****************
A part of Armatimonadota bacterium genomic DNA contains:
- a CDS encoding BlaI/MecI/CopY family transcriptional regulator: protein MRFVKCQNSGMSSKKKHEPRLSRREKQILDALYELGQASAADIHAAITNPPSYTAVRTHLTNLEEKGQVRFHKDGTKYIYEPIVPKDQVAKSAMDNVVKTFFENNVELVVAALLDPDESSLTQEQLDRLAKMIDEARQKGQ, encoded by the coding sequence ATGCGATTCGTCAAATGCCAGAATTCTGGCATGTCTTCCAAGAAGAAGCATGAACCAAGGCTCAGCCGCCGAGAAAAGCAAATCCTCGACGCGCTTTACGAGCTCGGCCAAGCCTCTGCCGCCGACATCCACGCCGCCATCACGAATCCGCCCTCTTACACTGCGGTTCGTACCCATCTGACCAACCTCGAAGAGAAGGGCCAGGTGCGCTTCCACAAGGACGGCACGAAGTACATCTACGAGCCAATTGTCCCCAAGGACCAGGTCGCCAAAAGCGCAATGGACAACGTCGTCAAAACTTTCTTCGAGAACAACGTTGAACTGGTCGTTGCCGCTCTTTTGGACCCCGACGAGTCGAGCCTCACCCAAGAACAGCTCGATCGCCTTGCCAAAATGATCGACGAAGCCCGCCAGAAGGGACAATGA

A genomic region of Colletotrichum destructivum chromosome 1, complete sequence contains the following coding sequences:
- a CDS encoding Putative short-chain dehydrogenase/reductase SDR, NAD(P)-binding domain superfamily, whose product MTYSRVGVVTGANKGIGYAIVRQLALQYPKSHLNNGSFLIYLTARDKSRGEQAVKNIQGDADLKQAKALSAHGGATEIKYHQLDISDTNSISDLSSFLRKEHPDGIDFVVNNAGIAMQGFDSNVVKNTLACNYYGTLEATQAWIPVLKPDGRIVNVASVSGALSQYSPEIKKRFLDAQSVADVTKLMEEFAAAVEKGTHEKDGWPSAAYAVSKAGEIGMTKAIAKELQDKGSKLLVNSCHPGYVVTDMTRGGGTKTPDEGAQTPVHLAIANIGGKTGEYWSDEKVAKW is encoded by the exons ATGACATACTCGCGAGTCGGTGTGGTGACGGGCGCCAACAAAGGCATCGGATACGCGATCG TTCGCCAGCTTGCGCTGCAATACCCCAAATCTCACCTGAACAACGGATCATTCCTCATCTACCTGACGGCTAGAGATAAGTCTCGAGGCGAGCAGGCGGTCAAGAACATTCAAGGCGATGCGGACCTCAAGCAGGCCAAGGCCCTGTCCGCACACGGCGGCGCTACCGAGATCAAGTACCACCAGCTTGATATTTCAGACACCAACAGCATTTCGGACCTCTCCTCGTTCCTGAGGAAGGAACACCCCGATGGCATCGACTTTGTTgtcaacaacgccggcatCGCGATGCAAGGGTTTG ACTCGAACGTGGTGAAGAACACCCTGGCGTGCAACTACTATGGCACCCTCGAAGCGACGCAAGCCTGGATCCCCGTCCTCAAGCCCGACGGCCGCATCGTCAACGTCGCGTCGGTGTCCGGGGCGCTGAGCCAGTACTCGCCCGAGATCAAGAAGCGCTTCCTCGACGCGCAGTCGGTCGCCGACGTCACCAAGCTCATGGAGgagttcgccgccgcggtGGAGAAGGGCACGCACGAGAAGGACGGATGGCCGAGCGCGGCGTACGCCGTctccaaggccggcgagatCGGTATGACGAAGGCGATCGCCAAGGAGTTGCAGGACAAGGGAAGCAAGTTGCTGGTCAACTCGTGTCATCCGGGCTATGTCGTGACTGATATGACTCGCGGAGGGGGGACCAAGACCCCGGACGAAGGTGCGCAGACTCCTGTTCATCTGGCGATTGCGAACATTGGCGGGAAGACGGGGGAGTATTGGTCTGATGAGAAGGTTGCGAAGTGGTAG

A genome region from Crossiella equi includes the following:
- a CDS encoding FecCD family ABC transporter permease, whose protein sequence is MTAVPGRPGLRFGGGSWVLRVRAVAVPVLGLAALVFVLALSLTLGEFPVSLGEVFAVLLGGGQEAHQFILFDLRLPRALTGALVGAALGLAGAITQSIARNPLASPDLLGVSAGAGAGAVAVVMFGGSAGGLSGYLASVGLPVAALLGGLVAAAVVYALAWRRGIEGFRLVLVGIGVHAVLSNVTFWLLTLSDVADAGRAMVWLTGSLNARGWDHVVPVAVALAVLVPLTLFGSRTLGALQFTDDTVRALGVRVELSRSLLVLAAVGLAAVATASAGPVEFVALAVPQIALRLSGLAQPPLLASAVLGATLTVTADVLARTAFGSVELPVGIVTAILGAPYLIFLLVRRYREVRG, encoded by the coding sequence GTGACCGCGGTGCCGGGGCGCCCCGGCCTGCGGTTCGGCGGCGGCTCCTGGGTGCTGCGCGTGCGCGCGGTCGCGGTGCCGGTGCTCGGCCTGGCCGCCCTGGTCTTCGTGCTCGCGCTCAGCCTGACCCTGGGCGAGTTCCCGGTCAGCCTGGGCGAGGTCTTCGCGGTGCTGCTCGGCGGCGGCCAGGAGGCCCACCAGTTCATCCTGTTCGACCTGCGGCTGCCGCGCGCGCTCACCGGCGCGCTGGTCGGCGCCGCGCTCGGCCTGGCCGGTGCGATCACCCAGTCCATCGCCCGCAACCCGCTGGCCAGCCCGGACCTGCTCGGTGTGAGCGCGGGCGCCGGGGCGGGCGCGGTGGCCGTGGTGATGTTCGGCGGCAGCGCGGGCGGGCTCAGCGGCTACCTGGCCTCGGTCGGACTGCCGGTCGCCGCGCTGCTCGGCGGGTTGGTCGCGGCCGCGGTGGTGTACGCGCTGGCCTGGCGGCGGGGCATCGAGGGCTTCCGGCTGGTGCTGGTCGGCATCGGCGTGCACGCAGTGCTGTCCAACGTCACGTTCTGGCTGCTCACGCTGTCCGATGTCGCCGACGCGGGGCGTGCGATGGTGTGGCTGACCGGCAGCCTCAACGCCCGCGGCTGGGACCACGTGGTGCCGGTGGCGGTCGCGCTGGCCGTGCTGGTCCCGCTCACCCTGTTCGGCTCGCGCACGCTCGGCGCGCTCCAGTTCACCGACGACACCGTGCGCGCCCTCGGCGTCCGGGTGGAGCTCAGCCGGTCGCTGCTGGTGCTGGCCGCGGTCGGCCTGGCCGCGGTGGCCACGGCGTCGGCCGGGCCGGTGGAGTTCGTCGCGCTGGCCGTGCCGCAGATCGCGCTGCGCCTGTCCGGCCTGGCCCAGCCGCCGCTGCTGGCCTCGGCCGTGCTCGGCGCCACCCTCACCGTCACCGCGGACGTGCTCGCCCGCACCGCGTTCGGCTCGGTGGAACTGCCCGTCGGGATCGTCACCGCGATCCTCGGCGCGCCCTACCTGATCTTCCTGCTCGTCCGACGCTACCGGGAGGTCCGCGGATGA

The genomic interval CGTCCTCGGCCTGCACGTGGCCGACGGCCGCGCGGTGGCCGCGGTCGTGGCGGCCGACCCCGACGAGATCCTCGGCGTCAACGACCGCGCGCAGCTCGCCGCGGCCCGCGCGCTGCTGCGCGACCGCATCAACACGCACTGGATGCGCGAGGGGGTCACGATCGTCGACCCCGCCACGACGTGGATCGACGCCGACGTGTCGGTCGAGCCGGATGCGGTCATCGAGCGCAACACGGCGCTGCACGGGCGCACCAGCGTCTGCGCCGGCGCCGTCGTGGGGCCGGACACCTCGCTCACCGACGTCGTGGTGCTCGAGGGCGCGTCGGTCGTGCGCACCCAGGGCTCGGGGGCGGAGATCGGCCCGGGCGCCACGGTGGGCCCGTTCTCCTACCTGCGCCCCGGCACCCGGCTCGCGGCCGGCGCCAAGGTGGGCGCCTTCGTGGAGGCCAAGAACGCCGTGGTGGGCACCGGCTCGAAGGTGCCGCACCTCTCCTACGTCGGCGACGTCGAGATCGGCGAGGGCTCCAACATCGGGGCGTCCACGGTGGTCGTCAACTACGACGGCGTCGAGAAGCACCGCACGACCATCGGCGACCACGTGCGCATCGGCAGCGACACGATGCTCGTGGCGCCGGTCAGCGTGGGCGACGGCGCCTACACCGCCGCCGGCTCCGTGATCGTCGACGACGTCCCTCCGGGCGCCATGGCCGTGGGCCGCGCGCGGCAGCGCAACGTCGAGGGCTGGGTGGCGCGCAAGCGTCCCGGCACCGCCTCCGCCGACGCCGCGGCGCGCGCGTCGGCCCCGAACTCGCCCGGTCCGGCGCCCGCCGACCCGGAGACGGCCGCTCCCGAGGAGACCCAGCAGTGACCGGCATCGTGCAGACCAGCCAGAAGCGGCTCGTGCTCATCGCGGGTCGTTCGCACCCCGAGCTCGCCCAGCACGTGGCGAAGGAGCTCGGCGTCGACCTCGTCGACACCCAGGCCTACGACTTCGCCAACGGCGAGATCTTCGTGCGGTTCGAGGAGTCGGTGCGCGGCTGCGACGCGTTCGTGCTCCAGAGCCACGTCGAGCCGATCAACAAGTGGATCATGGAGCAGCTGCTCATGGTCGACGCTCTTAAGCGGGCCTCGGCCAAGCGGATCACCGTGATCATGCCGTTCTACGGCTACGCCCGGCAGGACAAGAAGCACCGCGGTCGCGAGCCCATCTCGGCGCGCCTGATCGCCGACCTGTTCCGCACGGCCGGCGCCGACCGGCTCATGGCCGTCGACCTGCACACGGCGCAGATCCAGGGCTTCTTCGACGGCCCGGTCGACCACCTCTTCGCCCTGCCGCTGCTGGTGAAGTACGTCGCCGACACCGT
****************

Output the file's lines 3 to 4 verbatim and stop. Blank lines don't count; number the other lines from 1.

A genomic region of Colletotrichum destructivum chromosome 1, complete sequence contains the following coding sequences:
- a CDS encoding Putative short-chain dehydrogenase/reductase SDR, NAD(P)-binding domain superfamily, whose product MTYSRVGVVTGANKGIGYAIVRQLALQYPKSHLNNGSFLIYLTARDKSRGEQAVKNIQGDADLKQAKALSAHGGATEIKYHQLDISDTNSISDLSSFLRKEHPDGIDFVVNNAGIAMQGFDSNVVKNTLACNYYGTLEATQAWIPVLKPDGRIVNVASVSGALSQYSPEIKKRFLDAQSVADVTKLMEEFAAAVEKGTHEKDGWPSAAYAVSKAGEIGMTKAIAKELQDKGSKLLVNSCHPGYVVTDMTRGGGTKTPDEGAQTPVHLAIANIGGKTGEYWSDEKVAKW is encoded by the exons ATGACATACTCGCGAGTCGGTGTGGTGACGGGCGCCAACAAAGGCATCGGATACGCGATCG TTCGCCAGCTTGCGCTGCAATACCCCAAATCTCACCTGAACAACGGATCATTCCTCATCTACCTGACGGCTAGAGATAAGTCTCGAGGCGAGCAGGCGGTCAAGAACATTCAAGGCGATGCGGACCTCAAGCAGGCCAAGGCCCTGTCCGCACACGGCGGCGCTACCGAGATCAAGTACCACCAGCTTGATATTTCAGACACCAACAGCATTTCGGACCTCTCCTCGTTCCTGAGGAAGGAACACCCCGATGGCATCGACTTTGTTgtcaacaacgccggcatCGCGATGCAAGGGTTTG ACTCGAACGTGGTGAAGAACACCCTGGCGTGCAACTACTATGGCACCCTCGAAGCGACGCAAGCCTGGATCCCCGTCCTCAAGCCCGACGGCCGCATCGTCAACGTCGCGTCGGTGTCCGGGGCGCTGAGCCAGTACTCGCCCGAGATCAAGAAGCGCTTCCTCGACGCGCAGTCGGTCGCCGACGTCACCAAGCTCATGGAGgagttcgccgccgcggtGGAGAAGGGCACGCACGAGAAGGACGGATGGCCGAGCGCGGCGTACGCCGTctccaaggccggcgagatCGGTATGACGAAGGCGATCGCCAAGGAGTTGCAGGACAAGGGAAGCAAGTTGCTGGTCAACTCGTGTCATCCGGGCTATGTCGTGACTGATATGACTCGCGGAGGGGGGACCAAGACCCCGGACGAAGGTGCGCAGACTCCTGTTCATCTGGCGATTGCGAACATTGGCGGGAAGACGGGGGAGTATTGGTCTGATGAGAAGGTTGCGAAGTGGTAG